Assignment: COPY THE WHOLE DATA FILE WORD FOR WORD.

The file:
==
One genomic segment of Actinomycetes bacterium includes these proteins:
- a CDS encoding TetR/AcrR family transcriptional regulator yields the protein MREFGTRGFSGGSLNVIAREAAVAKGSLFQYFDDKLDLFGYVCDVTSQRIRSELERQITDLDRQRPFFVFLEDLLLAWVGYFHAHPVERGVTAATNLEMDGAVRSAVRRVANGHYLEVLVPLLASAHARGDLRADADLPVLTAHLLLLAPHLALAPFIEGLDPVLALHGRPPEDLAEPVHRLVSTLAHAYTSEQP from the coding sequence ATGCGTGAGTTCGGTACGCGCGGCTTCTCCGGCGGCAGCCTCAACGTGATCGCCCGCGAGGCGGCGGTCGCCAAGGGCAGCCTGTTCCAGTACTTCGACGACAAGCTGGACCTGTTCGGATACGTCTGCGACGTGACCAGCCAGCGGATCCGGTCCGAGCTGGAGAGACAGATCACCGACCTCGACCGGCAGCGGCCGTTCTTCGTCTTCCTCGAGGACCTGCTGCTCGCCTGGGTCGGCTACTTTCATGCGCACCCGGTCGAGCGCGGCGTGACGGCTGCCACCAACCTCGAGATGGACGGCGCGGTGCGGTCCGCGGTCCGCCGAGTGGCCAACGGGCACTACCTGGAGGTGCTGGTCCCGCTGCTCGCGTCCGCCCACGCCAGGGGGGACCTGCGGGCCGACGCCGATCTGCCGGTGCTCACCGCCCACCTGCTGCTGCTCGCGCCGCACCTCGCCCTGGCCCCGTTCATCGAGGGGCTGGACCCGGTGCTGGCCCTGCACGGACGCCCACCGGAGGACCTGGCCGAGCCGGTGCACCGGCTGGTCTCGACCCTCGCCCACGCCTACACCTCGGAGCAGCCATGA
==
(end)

One genomic segment of Actinomycetes bacterium includes these proteins:
- a CDS encoding TetR/AcrR family transcriptional regulator yields the protein MREFGTRGFSGGSLNVIAREAAVAKGSLFQYFDDKLDLFGYVCDVTSQRIRSELERQITDLDRQRPFFVFLEDLLLAWVGYFHAHPVERGVTAATNLEMDGAVRSAVRRVANGHYLEVLVPLLASAHARGDLRADADLPVLTAHLLLLAPHLALAPFIEGLDPVLALHGRPPEDLAEPVHRLVSTLAHAYTSEQP from the coding sequence ATGCGTGAGTTCGGTACGCGCGGCTTCTCCGGCGGCAGCCTCAACGTGATCGCCCGCGAGGCGGCGGTCGCCAAGGGCAGCCTGTTCCAGTACTTCGACGACAAGCTGGACCTGTTCGGATACGTCTGCGACGTGACCAGCCAGCGGATCCGGTCCGAGCTGGAGAGACAGATCACCGACCTCGACCGGCAGCGGCCGTTCTTCGTCTTCCTCGAGGACCTGCTGCTCGCCTGGGTCGGCTACTTTCATGCGCACCCGGTCGAGCGCGGCGTGACGGCTGCCACCAACCTCGAGATGGACGGCGCGGTGCGGTCCGCGGTCCGCCGAGTGGCCAACGGGCACTACCTGGAGGTGCTGGTCCCGCTGCTCGCGTCCGCCCACGCCAGGGGGGACCTGCGGGCCGACGCCGATCTGCCGGTGCTCACCGCCCACCTGCTGCTGCTCGCGCCGCACCTCGCCCTGGCCCCGTTCATCGAGGGGCTGGACCCGGTGCTGGCCCTGCACGGACGCCCACCGGAGGACCTGGCCGAGCCGGTGCACCGGCTGGTCTCGACCCTCGCCCACGCCTACACCTCGGAGCAGCCATGA